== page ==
Pavlov's House became the name of a fortified
apartment building during the Battle of Stalingrad from 27
September, 1942 to February 2, 1943. It gained its popular name from
Sergeant Yakov Pavlov, who commanded the platoon that seized the
building and defended it during the long battle.
The house was a four-story building in the center
of Stalingrad, built parallel to the embankment of the river Volga
and overseeing the "9th January Square", a large square named for
Bloody Sunday. In September 1942, the house was attacked by German
soldiers, and a platoon of the Soviet 13th Guards Rifle Division was
ordered to seize and defend it. The platoon was led by Junior Sgt.
Yakov Pavlov, a low-level noncommissioned officer serving as acting
platoon commander since the unit's lieutenant and senior sergeants
had all been wounded or killed. The attack on the building was
successful, although the fighting was brutal, with only four men in
the 30-man platoon surviving the assault.
The strategic benefit of the house was its position on a
cross-street giving the defenders a 1 km line of sight to the north,
south and west. After several days, reinforcements and resupply
arrived for Pavlov's men, bringing the unit up to a 25-man
understrength platoon and equipping the defenders with machine guns,
anti-tank rifles, and mortars. In keeping with Stalin's Order No.
227 - "not one step back", Sgt. Pavlov was ordered to fortify the
building and defend it to the last bullet and the last man. Taking
this advice to heart, Pavlov ordered the building to be surrounded
with four layers of barbed wire and minefields, and set up
machine-gun posts in every available window facing the square. In
the early stages of the defense, Pavlov discovered that a PTRS-41
anti-tank rifle he had mounted on the roof was particularly
effective when used to ambush unsuspecting German tanks; once the
tanks had approached to within 25 meters of the building, their thin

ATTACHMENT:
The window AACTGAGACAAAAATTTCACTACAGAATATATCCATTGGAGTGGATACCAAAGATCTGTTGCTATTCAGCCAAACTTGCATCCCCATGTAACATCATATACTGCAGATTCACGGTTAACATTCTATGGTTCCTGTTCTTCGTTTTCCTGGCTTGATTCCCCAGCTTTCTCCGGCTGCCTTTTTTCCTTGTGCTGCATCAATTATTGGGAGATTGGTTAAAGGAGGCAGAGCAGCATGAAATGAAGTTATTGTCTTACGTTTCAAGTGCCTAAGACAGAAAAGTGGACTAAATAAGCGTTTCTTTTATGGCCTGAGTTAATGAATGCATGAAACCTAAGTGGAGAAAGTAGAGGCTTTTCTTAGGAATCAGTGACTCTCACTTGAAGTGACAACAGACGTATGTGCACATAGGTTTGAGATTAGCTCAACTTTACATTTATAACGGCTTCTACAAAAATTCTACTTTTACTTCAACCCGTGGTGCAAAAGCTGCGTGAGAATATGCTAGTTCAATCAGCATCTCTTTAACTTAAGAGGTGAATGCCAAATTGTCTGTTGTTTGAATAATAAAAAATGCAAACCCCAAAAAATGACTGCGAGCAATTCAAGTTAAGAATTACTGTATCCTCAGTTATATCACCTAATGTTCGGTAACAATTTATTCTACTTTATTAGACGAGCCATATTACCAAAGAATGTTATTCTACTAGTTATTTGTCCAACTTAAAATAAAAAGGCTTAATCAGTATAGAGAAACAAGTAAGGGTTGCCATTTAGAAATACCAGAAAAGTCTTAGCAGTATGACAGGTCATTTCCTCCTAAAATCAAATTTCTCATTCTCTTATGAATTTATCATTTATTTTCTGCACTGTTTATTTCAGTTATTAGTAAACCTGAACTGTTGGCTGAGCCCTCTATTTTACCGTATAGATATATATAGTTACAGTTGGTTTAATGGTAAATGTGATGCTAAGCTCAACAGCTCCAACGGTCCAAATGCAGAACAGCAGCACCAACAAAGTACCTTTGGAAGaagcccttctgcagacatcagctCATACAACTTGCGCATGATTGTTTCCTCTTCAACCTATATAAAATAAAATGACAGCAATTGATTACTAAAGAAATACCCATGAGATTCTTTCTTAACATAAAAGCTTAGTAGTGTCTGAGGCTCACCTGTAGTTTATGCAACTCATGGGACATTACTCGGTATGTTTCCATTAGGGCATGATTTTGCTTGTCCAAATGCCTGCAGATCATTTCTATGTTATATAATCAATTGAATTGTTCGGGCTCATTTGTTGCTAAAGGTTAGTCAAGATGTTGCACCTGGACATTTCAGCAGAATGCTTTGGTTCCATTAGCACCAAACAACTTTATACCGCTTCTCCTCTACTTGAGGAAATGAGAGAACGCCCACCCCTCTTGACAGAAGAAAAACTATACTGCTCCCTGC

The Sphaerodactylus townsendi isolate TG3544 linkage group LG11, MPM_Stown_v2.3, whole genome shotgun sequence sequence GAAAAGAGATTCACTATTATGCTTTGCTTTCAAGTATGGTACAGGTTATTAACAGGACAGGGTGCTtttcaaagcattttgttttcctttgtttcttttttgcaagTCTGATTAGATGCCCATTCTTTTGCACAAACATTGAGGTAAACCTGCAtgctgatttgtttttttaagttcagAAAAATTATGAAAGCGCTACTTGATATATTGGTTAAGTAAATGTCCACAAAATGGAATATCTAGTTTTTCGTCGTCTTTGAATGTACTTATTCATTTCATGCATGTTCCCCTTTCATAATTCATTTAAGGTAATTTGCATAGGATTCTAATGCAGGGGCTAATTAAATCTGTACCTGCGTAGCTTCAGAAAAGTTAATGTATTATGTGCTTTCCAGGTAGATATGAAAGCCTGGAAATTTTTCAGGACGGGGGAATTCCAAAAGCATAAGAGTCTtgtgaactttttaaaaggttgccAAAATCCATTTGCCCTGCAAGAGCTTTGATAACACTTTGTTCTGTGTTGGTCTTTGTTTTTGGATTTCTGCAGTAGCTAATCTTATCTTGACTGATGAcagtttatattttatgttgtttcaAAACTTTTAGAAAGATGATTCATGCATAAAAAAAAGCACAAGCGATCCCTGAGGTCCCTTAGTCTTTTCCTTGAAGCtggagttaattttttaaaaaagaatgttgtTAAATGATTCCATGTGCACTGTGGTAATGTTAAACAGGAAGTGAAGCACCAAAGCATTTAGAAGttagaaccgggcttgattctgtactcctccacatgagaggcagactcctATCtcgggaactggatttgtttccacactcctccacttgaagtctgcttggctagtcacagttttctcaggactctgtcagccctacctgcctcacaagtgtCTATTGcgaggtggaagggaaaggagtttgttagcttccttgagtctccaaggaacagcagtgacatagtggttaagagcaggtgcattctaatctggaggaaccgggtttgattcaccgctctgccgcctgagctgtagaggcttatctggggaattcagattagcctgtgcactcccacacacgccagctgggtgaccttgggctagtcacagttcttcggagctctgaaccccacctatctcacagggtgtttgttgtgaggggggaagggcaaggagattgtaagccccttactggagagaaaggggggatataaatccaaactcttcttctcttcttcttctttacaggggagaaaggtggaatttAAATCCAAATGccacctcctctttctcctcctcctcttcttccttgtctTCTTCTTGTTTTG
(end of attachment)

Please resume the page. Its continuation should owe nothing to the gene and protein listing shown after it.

turret-roof armor became exposed to AT rifle fire from above, but
they were unable to elevate their weapons enough to retaliate.
Pavlov had reportedly destroyed nearly a dozen tanks personally
using this tactic.
For better internal communication, they breached the walls in the
basement and upper floors, and dug a communications trench to Soviet
positions outside. Supplies were brought in via the trench or by
boats crossing the river, defying German air raids and shelling.
Nevertheless, food and especially water was in short supply. Lacking
beds, the soldiers tried to sleep on insulation wool torn off pipes,
yet usually the Germans kept shooting at the house with deafening
machine-gun fire day and night.
The Germans attacked the building at regular times. Each time German
infantry or tanks tried to cross the square and to close in on the
house, Pavlov's men laid down a withering barrage of machine gun and
AT rifle fire from the basement, the windows and from the roof top,
devastating the German attackers and forcing them to retreat. By
mid-November, Pavlov's men reportedly had to use lulls in the
fighting to run out and kick over the heaped piles of German corpses
so they could not be used as cover for the next round of attackers.[dubious
Eventually the defenders, as well as the Soviet civilians who kept
living in the basement all that time, held out during intensive
fighting from 23 September until 25 November 1942, when they were
relieved by the counter-attacking Soviet forces.
Pavlov's House became a symbol of the stubborn
resistance of the Soviet Union in the Battle of Stalingrad, and in
the Great Patriotic War in general. It stands out prominently
because the German armies had previously conquered cities and entire
countries within weeks; yet they were unable to capture a single
half-ruined house, defended most of the time by just over a dozen
soldiers, in spite of trying for two months. It is reported that the
building at the "9th January Square" was marked as a fortress in
Vasily Chuikov, commanding general of the Soviet forces in
Stalingrad, later bragged that the Germans lost more men trying to
take Pavlov's house than they did taking Paris.
Pavlov's "House" was rebuilt after the battle and is still used as
an apartment building today. There is an attached memorial
constructed from bricks picked up after the battle on the East side
facing the Volga.
Pavlov was awarded the title Hero of the Soviet Union for his
Pavlov was born 1917, drafted into
Red Army 1938 (artillery?). The next we know he is part of Rodimtsev's 13th. Guards in
Stalingrad. Badly wounded in the defence of "his" house he was hospitalised for a time. Made
lieutenant in 1944, re-joined 13th. (now 8th.) Guards. Made senior lieutenant &
participated in taking of Berlin. Komsomol member, KPSS member in 1944, Hero of Soviet Union
Yacob Pavlov later became the Archimantdrite Kyrill in the monastary
at Sergievo, formerly Zagorsk, where he attracked a huge following of the faithfull
that had nothing to do with his fame from Stalingrad.
He died 1981.
Map and list of the
defenders of Pavlov's House who participated in it's defense from 26
September 1942 till 25 November 1942.
Map of the house and a list
of the defenders of Pavlov's House.